Certain terms are used throughout the following description and claims to refer to particular features or components. As one skilled in the art will appreciate, different persons may refer to the same feature or component by different names. This document does not intend to distinguish between components or features that differ in name but are the same structure or function. The drawing figures are not necessarily to scale. Certain features and components herein may be shown exaggerated in scale or in somewhat schematic form and some details of conventional elements may not be shown in interest of clarity and conciseness.

In the following discussion and in the claims, the terms “including” and “comprising” are used in an open-ended fashion, and thus should be interpreted to mean “including, but not limited to . . . . ” Also, the term “couple” or “couples” is intended to mean either an indirect or direct connection. In addition, the terms “axial” and “axially” generally mean along or parallel to a central axis (e.g., central axis of a body or a port), while the terms “radial” and “radially” generally mean perpendicular to the central axis. For instance, an axial distance refers to a distance measured along or parallel to the central axis, and a radial distance means a distance measured perpendicular to the central axis. The use of “top,” “bottom,” “above,” “below,” and variations of these terms is made for convenience, but does not require any particular orientation of the components.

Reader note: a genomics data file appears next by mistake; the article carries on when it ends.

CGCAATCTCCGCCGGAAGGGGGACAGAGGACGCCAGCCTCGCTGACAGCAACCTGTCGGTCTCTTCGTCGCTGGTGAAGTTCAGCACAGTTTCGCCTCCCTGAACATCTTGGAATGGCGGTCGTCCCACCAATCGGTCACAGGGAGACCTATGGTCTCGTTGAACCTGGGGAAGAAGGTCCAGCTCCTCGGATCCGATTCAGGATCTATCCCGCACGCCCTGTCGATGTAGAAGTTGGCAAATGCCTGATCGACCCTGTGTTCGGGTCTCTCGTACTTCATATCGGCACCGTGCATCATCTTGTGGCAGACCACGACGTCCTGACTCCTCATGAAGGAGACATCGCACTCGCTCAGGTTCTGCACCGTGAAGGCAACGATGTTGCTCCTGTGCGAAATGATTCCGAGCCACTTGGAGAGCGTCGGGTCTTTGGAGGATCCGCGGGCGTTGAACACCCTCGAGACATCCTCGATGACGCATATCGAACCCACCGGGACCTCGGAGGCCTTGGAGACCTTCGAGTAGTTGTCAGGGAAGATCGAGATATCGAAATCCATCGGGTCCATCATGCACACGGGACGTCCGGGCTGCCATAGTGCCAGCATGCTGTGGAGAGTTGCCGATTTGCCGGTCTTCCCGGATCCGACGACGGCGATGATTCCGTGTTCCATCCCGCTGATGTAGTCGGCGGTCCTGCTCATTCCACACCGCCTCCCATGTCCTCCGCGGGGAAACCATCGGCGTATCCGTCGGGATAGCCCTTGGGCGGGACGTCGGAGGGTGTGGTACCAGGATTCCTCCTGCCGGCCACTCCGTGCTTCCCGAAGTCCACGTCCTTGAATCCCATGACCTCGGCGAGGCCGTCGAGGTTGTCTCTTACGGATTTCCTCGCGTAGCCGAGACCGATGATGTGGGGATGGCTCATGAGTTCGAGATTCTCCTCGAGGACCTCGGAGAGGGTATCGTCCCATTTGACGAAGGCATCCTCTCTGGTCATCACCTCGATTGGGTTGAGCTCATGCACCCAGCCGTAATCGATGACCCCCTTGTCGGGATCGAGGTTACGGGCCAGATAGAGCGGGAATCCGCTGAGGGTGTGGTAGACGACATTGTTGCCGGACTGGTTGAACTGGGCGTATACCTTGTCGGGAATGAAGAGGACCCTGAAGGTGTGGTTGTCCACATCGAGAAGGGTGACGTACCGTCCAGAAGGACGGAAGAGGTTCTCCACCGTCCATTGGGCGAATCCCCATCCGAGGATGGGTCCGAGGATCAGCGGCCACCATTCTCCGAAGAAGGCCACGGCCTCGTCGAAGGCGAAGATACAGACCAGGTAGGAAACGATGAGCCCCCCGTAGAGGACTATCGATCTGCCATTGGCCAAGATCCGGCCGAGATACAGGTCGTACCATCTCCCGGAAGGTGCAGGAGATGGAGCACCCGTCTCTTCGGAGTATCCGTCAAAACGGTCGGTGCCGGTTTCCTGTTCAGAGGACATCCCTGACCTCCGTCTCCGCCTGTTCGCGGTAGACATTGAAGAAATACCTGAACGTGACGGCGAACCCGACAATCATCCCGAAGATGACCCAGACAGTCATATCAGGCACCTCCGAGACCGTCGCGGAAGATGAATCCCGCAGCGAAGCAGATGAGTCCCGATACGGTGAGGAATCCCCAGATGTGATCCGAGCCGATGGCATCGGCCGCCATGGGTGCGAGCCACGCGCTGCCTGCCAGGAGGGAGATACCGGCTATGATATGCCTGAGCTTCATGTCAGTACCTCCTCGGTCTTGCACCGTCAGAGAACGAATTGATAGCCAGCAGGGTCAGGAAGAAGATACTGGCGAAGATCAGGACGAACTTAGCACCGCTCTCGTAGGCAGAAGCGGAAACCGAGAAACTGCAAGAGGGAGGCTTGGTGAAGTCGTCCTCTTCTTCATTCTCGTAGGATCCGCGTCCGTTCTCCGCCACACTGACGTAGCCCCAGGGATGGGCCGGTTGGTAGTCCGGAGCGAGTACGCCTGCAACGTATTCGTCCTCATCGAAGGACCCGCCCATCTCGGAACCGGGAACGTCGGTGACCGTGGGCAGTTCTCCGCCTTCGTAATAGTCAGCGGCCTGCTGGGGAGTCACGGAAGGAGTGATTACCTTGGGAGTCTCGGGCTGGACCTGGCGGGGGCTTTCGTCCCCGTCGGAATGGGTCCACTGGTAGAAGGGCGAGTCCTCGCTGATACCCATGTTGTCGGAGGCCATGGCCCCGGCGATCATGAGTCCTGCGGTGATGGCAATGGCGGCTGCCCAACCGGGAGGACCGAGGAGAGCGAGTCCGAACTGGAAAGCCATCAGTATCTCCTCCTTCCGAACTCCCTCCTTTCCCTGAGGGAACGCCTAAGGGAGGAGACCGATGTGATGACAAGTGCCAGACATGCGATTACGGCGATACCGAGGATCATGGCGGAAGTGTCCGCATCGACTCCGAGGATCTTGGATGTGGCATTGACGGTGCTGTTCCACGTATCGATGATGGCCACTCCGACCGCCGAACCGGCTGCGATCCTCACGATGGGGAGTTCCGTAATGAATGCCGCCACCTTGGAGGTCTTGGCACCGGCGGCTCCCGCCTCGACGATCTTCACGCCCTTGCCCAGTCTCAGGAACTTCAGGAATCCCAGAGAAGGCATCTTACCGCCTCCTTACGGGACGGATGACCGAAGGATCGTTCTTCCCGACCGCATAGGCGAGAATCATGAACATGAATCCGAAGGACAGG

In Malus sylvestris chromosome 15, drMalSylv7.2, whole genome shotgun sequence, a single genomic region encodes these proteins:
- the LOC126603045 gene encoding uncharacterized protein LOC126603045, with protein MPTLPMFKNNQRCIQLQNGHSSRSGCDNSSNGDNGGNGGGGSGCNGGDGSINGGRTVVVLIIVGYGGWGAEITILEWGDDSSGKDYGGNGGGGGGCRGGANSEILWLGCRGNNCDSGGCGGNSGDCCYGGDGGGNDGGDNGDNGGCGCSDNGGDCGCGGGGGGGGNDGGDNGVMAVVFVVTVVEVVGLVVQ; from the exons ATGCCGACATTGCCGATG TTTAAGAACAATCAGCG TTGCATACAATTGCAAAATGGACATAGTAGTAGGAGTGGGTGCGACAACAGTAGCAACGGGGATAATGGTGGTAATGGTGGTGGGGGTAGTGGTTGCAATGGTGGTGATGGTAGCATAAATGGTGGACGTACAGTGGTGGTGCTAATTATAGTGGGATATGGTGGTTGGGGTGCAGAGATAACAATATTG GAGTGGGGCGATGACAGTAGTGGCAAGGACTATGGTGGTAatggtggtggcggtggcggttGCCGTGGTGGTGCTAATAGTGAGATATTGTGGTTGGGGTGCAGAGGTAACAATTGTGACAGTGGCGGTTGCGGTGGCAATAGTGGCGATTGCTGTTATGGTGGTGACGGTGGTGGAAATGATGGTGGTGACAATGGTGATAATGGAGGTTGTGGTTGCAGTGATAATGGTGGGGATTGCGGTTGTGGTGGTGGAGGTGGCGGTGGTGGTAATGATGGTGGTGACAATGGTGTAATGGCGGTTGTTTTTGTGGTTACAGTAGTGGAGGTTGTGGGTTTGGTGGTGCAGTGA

Accordingly, disclosed herein are an assembly, system, and method for use with a wellhead structure of a subsea well. The wellhead structure may include a high pressure wellhead housing, such as positioned at an upper end of the subsea well, and/or may include any structure in use similar to a high pressure wellhead housing and/or connected or coupled to a high pressure wellhead housing such as a casing spool or a tubing spool. The assembly includes or may be used with a tubing hanger that is landable in a predetermined orientation with respect to the wellhead structure to support production tubing extending into the subsea well. The assembly further includes a spool, such as a tubing hanger orientation spool, with a spool orientation feature. A running tool is connectable to the tubing hanger that includes a running tool orientation feature. As such, the tubing hanger is orientable to the predetermined orientation by upward movement of the running tool with respect to the spool such that the running tool orientation feature engages the spool orientation feature. Further, once oriented the tubing hanger is landable in the predetermined orientation by downward movement of the running tool with respect to the spool guided by the interaction of the running tool orientation feature and the spool orientation feature.